Phosphorus occurs mainly as phosphate (PO43-) in water. It is useful for the synthesis of vital compounds like RNA, DNA, and ATP.

Potassium is present in freshwater as dissolved potassium ions (K+). It contributes to enzymatic processes and ionic balance.







Abiotic factors in freshwater ecosystem are;

1. Sunlight

2. Water

3. Dissolved Gases

4. Physicochemical Parameters

5. Sediments

6. Rocks

7. Nutrients






1). Abdulagatov, I.; Dvoryanchikov, A. I.; Kamalov, A. (1998). "Heat Capacities at Constant Volume of Pure Water in the Temperature Range 412−693 K at Densities from 250 to 925 kg·m-3." Journal of Chemical & Engineering Data. Available at: https://pubs.acs.org/doi/10.1021/je980046w. (Accessed 8 August 2023).

2). Akoto, O.; Nyantakyi, J. A. (2008). "Dissolved nitrogen in drinking water resources of farming communities in Ghana." Available at:

3). Balasubramanian, A. (2010). "Fluvial Landforms." Available at: https://doi.org/10.13140/RG.2.2.17116.39044. (Accessed 8 August 2023).

4). Herb, W. R.; Stefan, H. G. (2004). "Temperature Stratification and Mixing Dynamics in a Shallow Lake With Submersed Macrophytes." Lake and Reservoir Management 20(4):296-308. Available at: https://doi.org/10.1080/07438140409354159. (Accessed 8 August 2023).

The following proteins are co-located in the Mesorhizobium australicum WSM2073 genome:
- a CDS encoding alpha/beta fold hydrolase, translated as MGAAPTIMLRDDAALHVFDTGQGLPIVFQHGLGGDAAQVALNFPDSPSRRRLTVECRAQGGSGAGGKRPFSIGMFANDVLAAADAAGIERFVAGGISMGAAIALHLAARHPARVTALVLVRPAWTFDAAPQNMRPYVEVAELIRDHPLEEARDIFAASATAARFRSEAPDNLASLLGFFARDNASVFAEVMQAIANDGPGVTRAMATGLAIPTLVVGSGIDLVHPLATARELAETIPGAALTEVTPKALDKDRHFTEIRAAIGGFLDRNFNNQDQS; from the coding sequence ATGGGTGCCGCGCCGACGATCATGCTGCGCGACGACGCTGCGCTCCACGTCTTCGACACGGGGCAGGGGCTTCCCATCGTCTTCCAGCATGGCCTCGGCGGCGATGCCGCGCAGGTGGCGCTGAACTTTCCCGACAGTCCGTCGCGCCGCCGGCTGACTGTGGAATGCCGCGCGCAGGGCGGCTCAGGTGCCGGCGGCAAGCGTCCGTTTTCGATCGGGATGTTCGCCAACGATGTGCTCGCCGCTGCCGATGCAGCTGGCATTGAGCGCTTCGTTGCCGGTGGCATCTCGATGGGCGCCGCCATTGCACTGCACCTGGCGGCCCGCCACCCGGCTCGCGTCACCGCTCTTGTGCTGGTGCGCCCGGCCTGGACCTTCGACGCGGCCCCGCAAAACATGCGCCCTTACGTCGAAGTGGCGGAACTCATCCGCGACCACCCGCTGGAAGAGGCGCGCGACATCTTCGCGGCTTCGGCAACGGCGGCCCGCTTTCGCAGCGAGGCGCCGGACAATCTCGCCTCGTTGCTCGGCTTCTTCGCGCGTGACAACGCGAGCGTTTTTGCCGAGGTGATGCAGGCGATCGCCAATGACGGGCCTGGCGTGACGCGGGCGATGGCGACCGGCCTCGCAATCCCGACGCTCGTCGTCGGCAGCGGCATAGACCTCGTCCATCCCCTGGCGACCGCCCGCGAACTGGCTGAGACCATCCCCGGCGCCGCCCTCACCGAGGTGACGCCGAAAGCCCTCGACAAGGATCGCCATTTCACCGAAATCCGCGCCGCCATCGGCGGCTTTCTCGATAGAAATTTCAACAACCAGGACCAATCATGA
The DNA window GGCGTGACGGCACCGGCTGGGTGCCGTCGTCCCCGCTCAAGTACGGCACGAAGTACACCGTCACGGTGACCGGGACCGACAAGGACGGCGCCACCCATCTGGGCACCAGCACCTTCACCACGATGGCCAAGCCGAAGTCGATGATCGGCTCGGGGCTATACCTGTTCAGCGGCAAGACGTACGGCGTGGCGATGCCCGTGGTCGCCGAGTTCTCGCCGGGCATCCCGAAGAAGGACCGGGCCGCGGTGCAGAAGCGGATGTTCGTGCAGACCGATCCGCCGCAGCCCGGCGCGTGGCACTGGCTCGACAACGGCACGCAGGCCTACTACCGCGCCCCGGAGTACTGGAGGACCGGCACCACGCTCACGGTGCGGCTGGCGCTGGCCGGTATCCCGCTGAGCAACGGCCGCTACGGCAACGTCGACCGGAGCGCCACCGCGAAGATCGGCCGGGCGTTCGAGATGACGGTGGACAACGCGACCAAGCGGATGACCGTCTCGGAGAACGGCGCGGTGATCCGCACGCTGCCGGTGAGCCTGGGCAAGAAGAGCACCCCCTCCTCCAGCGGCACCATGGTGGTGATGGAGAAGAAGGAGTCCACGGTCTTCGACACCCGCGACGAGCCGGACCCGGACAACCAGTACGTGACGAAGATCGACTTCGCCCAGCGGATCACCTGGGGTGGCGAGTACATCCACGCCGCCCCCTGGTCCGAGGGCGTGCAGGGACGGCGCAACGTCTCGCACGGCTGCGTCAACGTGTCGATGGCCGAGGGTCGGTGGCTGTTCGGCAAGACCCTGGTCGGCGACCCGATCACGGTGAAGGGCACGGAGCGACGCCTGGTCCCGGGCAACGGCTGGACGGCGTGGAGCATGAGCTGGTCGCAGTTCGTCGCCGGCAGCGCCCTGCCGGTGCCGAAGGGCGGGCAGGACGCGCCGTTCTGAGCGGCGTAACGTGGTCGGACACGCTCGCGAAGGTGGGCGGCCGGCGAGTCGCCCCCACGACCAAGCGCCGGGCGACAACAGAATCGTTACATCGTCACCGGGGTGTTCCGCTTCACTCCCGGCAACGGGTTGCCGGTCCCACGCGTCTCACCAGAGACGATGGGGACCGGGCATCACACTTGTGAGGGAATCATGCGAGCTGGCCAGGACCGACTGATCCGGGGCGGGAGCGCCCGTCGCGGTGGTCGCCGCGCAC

5). Ibanez, J. G.; Hernandez-Esparza, M.; Doria-Serrano, C.; Fregoso-Infante, Singh, M. M. (2008). "Dissolved Oxygen in Water." Environmental Chemistry. Available at: https://doi.org/10.1007/978-0-387-49493-7_2. (Accessed 8 August 2023).

6). Khan, M. N.; Mohamed, F. (2014). "Eutrophication: Challenges and Solutions." Available at: https://doi.org/10.13140/2.1.3673.8884. (Accessed 8 August 2023).

7). Lewis, W. M. (2011). "Global primary production of lakes: 19 th Baldi Memorial Lecture." Inland Waters 1(1). Available at: https://doi.org/10.5268/IW-1.1.384. (Accessed 8 August 2023).

8). Ruegner, H.; Schwientek, M.; Beckingham, B.; Kuch, B.; Grathwohl, P. (2013). "Turbidity as a proxy for total suspended solids (TSS) and particle facilitated pollutant transport in catchments." Environmental Earth Sciences. Available at: https://doi.org/10.1007/s12665-013-2307-1. (Accessed 8 August 2023).

9). Rusydi, A. (2018). "Correlation between conductivity and total dissolved solid in various type of water: A review." IOP Conference Series Earth and Environmental Science 118(1):012019. Available at: https://doi.org/10.1088/1755-1315/118/1/012019. (Accessed 8 August 2023).

10). Shaughnessy, A. R.; Sloan, J. J.; Corcoran, M. J.; Hasenmueller, E. A. (2019). "Sediments in Agricultural Reservoirs Act as Sinks and Sources for Nutrients over Various Timescales." Wiley, Water Resources Research 55(3). Available at: https://doi.org/10.1029/2018WR024004. (Accessed 8 August 2023).

11). Sherwood, J. E.; Stagnitti, F.; Kokkinn, J.; Williams, W. D. (1991). "Dissolved oxygen concentrations in hypersaline waters." Limnology and Oceanography, Volume 36, Issue 2 p. 235-250. Available at: https://doi.org/10.4319/lo.1991.36.2.0235. (Accessed 8 August 2023).

12). te Pas, E. E. M.; Hagens, M.; Comans, R. N. J. (2023). "Assessment of the enhanced weathering potential of different silicate minerals to improve soil quality and sequester CO2." Front. Clim. 4:954064. Available at: https://doi.org/10.3389/fclim.2022.954064. (Accessed 8 August 2023).

Similar Posts